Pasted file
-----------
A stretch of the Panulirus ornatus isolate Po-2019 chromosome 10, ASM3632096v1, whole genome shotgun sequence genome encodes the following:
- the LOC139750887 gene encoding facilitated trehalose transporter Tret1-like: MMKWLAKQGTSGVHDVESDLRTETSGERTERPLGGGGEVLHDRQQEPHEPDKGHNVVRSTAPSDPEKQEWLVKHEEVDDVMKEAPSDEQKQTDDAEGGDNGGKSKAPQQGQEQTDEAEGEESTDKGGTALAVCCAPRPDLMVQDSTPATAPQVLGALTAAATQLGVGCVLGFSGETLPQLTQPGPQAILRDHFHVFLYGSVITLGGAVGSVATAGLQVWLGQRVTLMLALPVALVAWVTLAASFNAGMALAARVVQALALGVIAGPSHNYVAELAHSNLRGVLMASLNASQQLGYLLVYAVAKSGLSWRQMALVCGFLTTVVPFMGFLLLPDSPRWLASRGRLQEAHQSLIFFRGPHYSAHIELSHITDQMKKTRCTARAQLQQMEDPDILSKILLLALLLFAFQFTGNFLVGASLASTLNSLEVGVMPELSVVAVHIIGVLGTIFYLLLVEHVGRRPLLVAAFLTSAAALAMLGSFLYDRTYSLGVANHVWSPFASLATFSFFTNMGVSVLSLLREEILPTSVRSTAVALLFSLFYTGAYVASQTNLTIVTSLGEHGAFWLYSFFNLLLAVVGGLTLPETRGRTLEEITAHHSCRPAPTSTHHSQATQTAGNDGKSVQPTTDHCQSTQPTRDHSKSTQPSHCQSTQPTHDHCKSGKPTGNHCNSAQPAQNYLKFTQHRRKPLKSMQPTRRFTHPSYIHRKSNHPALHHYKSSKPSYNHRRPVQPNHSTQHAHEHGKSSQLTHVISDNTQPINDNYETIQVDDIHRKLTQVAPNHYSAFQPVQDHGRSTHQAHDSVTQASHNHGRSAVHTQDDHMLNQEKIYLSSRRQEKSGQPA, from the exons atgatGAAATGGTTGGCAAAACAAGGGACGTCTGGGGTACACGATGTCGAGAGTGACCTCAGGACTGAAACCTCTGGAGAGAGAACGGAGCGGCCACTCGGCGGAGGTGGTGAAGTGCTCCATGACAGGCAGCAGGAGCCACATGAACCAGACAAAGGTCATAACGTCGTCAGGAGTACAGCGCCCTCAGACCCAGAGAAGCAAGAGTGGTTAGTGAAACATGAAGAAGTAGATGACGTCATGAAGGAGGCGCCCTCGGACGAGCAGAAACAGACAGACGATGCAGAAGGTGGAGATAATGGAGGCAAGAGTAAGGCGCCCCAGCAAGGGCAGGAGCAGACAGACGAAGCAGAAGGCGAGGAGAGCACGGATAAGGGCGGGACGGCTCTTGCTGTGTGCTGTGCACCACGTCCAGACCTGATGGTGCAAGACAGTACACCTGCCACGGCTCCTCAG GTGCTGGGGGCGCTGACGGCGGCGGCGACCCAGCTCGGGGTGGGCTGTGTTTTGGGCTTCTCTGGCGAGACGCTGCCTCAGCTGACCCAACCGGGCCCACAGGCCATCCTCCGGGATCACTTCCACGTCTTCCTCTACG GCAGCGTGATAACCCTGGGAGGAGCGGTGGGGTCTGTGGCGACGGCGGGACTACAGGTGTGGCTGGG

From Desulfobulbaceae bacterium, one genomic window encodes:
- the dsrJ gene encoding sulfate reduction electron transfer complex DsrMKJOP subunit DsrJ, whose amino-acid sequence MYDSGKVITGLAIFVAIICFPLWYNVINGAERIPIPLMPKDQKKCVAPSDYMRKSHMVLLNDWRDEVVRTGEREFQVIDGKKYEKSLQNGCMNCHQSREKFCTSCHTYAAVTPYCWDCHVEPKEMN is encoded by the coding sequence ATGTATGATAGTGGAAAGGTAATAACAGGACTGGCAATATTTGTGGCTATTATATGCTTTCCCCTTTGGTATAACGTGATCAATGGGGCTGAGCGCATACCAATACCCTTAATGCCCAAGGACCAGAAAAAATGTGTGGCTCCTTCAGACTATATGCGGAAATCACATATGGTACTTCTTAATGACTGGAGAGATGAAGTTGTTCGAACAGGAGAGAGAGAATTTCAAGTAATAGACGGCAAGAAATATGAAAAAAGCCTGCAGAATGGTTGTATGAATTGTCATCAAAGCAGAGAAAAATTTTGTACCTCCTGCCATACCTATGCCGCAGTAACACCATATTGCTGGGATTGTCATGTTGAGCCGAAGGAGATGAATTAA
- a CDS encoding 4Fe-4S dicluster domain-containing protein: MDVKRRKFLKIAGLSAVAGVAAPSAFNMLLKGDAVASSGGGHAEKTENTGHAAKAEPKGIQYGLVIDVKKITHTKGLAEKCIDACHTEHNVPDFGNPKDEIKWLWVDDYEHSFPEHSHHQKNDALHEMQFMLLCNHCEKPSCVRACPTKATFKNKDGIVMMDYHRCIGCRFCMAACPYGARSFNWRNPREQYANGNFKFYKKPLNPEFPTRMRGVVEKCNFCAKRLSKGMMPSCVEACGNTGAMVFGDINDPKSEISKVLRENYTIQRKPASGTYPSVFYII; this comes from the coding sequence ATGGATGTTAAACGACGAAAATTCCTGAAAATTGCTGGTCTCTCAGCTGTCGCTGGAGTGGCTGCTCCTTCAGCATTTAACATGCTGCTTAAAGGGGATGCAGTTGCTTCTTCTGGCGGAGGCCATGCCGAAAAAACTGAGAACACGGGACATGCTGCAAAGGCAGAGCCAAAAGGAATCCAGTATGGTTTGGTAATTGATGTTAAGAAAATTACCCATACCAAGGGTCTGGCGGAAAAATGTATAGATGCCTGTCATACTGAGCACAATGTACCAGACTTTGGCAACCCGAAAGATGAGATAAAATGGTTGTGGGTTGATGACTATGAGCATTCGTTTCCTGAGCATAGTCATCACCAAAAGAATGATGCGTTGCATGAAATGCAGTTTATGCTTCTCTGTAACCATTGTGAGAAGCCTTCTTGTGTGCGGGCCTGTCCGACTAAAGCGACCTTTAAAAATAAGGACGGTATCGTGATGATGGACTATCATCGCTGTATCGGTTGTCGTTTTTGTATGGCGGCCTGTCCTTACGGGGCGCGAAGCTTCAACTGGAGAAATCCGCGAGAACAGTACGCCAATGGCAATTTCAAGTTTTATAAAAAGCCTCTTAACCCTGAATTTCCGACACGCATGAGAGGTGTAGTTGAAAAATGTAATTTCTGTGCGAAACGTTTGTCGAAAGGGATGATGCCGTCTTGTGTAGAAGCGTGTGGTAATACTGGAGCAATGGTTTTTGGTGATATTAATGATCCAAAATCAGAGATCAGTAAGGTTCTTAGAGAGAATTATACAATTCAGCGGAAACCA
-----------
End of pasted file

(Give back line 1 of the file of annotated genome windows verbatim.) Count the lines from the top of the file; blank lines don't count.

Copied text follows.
A stretch of the Panulirus ornatus isolate Po-2019 chromosome 10, ASM3632096v1, whole genome shotgun sequence genome encodes the following: